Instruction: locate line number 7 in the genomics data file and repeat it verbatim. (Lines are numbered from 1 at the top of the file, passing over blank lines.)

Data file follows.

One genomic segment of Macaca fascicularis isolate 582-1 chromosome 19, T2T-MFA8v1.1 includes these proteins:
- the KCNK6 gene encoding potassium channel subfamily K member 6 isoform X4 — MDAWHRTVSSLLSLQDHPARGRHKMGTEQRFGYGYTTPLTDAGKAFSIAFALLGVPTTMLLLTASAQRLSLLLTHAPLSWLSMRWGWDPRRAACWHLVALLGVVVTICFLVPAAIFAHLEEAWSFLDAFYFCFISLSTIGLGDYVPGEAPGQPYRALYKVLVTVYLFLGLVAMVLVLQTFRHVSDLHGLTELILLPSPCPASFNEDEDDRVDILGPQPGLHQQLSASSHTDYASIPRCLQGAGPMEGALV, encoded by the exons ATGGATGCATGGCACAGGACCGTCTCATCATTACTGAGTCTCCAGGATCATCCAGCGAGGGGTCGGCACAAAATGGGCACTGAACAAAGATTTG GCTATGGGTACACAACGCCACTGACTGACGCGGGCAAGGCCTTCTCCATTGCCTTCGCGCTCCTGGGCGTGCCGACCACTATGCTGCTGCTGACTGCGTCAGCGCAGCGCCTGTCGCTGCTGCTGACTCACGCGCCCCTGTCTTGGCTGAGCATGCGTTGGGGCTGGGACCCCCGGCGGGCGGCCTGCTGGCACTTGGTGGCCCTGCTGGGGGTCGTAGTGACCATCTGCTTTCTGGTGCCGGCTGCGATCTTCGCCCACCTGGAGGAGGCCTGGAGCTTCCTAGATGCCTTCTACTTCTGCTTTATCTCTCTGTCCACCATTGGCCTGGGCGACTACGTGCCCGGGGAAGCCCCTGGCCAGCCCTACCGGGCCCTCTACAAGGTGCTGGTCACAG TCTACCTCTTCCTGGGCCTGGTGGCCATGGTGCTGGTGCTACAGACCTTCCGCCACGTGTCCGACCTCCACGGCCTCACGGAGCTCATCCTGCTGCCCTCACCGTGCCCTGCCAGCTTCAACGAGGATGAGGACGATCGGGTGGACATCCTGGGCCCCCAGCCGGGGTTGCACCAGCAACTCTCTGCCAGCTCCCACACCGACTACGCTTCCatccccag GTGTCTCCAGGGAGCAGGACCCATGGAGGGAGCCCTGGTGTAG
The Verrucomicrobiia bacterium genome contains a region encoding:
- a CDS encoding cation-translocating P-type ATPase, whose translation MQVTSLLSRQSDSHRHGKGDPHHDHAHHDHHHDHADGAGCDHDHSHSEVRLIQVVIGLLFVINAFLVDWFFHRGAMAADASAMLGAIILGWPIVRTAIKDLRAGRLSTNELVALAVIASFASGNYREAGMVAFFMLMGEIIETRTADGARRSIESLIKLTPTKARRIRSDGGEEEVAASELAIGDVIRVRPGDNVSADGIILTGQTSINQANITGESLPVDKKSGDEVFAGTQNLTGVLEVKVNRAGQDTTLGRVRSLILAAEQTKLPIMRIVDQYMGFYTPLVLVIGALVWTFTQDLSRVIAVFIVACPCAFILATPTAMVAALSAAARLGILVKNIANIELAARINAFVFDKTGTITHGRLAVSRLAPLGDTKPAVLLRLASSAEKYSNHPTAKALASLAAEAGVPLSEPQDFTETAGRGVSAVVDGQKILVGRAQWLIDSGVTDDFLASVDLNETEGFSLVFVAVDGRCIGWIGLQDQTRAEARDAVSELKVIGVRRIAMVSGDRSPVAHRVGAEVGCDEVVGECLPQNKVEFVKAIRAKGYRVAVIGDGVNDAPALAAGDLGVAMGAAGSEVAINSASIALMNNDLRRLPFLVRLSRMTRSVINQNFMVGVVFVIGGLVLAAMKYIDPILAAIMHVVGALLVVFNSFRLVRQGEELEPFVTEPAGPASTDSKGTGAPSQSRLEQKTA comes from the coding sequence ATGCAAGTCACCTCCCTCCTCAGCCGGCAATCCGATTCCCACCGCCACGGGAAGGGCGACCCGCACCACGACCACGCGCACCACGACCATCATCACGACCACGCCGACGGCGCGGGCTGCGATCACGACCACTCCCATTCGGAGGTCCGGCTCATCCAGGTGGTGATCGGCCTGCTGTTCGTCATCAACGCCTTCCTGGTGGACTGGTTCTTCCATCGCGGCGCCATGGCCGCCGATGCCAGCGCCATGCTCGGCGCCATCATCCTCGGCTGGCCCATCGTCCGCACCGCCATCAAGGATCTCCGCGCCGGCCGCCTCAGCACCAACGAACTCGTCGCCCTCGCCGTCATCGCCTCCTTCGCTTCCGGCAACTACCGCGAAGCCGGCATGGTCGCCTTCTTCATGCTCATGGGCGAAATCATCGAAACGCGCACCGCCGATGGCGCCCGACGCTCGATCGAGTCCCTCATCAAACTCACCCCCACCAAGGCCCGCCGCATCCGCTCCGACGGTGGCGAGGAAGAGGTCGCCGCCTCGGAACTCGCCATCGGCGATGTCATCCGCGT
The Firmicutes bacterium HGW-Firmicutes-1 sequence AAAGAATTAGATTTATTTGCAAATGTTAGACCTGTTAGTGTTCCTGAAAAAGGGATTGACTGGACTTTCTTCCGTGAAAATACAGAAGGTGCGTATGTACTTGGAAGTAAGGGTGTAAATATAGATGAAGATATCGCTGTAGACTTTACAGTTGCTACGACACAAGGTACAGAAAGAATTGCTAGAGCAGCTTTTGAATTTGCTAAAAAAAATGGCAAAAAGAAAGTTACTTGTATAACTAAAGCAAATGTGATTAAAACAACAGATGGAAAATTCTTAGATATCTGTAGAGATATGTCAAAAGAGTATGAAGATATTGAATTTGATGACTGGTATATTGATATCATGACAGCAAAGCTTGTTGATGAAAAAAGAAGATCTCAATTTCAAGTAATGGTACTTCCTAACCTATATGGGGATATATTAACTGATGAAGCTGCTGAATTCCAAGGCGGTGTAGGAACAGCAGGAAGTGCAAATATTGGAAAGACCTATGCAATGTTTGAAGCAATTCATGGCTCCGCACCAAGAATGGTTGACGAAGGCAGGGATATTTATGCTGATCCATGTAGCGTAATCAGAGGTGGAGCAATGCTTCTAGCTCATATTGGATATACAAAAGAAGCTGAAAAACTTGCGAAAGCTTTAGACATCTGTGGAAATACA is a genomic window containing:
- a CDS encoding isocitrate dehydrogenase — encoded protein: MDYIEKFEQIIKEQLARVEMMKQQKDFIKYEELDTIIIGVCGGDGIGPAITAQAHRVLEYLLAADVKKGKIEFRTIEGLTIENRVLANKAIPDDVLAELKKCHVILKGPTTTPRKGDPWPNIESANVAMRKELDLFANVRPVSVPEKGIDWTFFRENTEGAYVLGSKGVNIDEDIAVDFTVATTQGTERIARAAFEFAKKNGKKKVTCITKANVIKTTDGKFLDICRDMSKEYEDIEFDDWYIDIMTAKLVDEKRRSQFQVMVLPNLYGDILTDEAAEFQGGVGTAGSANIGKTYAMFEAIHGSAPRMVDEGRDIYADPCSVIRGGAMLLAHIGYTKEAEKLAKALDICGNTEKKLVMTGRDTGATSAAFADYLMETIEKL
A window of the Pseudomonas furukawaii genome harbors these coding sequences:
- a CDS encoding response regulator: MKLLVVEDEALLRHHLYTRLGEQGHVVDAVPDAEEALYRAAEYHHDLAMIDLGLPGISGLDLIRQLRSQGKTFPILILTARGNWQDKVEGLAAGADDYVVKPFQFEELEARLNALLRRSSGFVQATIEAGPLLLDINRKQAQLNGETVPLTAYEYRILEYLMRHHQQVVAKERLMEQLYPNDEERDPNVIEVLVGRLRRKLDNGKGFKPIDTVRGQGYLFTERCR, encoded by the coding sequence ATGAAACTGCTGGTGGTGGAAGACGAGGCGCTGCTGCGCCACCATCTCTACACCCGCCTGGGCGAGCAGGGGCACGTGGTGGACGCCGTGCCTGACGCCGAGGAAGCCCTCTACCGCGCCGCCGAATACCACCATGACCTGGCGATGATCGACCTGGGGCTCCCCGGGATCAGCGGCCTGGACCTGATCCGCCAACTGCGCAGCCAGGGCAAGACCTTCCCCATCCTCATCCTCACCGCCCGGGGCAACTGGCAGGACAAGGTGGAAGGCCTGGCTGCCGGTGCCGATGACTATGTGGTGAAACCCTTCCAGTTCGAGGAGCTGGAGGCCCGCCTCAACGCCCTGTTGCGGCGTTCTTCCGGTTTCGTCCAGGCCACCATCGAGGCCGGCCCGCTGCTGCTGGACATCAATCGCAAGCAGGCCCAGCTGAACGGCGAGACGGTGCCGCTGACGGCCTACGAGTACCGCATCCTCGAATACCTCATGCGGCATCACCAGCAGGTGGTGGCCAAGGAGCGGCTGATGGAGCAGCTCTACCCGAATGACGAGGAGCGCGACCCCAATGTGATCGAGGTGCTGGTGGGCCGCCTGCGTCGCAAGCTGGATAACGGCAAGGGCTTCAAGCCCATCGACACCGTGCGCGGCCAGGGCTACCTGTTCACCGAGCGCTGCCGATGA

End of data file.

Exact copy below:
A window of the Pseudomonas furukawaii genome harbors these coding sequences: